The research group of Julia Stähler (Fritz Haber Institute and Humboldt-Universität zu Berlin) has found out that semiconductors can be converted to metals and back more easily and more quickly than previously thought. This discovery may increase the processing speed and simplify the design of many common technological devices.
Band bending at semiconductor surfaces induced by chemical doping or electric fields can create metallic surfaces with properties not found in the bulk, such as high electron mobility, magnetism or superconductivity. Optical generation of such metallic surfaces on ultrafast timescales would be appealing for high-speed electronics. It was demonstrated that the ultrafast generation of a metal at the (10-10) surface of ZnO upon photoexcitation. Compared to hitherto known ultrafast photoinduced semiconductor-to-metal transitions that occur in the bulk of inorganic semiconductors, the metallization of the ZnO surface is launched by 3–4 orders of magnitude lower photon fluxes. Using time- and angle-resolved photoelectron spectroscopy, it was shown that the phase transition is caused by photoinduced downward surface band bending due to photodepletion of donor-type deep surface defects. The discovered mechanism is in analogy to chemical doping of semiconductor surfaces and presents a general route for controlling surface-confined metallicity on ultrafast timescales.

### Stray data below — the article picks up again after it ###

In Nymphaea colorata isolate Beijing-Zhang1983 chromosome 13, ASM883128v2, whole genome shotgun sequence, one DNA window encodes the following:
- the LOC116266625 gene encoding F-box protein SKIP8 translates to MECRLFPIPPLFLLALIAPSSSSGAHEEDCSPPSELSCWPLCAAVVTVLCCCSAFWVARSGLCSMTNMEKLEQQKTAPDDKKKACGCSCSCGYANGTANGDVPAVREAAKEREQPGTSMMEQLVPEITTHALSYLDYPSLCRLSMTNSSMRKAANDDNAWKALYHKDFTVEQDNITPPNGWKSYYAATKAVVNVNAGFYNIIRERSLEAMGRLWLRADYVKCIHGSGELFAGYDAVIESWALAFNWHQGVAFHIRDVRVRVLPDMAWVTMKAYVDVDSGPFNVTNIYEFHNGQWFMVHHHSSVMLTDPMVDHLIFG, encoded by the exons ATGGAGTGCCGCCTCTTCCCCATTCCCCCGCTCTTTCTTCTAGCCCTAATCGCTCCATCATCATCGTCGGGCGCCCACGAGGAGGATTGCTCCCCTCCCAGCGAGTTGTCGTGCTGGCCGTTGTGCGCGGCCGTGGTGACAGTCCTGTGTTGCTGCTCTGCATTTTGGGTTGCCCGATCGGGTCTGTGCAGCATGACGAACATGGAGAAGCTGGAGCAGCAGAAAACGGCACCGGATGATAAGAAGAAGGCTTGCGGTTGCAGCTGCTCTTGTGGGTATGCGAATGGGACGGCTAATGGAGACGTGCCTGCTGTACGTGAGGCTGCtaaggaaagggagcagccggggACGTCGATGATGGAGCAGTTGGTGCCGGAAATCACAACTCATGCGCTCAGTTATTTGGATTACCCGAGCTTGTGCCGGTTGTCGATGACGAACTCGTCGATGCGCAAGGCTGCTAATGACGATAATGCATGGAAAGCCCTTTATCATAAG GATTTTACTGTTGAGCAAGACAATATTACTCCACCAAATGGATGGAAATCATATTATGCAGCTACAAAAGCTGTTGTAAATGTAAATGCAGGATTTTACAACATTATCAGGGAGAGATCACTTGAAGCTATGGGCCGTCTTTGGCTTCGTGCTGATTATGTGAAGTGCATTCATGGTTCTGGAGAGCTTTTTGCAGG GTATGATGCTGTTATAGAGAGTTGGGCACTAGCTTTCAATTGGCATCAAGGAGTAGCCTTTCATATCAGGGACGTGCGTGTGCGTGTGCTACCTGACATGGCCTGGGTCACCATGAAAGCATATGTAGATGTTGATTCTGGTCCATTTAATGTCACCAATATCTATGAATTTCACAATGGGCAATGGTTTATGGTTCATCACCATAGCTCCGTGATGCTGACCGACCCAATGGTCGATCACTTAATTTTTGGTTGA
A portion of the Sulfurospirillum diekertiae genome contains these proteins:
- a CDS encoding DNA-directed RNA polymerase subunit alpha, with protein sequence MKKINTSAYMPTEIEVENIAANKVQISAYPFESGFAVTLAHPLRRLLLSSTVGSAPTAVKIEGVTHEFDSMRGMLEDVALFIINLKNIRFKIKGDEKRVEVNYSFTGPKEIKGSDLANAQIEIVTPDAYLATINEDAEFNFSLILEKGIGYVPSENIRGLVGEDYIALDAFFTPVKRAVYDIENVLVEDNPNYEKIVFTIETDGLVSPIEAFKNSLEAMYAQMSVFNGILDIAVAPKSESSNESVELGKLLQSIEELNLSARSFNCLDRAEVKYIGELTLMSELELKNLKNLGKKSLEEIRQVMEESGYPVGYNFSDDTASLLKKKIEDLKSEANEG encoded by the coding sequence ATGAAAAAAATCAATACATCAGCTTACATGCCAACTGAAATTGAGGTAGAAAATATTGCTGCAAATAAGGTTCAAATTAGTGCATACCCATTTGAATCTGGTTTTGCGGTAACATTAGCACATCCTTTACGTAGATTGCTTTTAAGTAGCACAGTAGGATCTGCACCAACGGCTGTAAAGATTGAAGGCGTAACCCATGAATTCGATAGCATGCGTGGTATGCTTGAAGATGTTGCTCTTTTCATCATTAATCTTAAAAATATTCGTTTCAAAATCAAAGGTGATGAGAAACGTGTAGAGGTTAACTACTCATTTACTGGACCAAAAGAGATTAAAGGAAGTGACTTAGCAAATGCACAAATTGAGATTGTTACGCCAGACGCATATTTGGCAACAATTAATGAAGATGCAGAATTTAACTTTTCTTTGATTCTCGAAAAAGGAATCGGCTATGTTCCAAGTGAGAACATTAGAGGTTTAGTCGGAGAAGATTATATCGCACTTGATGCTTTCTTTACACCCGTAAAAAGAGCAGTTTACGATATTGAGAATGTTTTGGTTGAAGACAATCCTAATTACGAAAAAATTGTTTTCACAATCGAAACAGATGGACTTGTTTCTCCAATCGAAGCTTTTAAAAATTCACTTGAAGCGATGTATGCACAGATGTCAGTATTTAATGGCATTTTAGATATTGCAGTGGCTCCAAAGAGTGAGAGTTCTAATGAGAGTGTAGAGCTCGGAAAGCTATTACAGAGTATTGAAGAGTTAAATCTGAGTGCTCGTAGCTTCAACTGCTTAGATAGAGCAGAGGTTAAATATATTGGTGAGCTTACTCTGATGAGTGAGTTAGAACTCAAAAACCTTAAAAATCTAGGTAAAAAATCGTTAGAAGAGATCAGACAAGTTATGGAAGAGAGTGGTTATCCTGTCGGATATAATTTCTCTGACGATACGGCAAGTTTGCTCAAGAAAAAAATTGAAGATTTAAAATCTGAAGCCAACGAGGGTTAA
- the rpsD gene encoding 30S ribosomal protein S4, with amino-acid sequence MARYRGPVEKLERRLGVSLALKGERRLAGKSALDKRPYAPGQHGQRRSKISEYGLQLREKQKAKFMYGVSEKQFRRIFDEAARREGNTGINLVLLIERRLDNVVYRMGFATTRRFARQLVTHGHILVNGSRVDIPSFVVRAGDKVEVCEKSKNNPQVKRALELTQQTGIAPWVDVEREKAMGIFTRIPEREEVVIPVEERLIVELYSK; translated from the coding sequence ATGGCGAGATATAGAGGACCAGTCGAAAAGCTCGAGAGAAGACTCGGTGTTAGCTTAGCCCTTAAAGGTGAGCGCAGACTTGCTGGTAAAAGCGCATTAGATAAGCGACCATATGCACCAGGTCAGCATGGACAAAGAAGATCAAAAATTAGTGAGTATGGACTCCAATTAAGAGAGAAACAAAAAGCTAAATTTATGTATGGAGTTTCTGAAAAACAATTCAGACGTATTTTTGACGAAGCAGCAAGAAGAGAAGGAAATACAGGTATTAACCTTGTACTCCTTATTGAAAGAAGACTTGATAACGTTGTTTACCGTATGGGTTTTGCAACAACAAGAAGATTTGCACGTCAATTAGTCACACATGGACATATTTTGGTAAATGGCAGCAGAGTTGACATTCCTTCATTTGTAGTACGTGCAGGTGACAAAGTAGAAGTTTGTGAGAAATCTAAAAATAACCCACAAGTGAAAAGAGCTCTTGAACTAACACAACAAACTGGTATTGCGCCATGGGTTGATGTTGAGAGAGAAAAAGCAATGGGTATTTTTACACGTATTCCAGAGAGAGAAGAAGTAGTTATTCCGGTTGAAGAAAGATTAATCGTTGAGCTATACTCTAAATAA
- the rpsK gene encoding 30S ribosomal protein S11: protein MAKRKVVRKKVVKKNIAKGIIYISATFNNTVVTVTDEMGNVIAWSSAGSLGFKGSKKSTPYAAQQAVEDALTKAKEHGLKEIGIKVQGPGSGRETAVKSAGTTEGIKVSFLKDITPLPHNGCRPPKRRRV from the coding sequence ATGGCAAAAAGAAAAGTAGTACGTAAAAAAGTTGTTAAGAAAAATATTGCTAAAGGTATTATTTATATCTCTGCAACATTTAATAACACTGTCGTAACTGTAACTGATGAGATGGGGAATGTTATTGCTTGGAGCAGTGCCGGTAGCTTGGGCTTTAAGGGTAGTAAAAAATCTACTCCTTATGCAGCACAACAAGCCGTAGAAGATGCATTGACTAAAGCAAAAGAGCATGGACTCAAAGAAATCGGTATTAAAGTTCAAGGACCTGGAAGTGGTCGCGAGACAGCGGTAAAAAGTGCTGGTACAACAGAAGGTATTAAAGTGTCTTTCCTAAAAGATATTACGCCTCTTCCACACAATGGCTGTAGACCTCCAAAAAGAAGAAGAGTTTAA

See press release here.
Here’s a video summary and the full paper!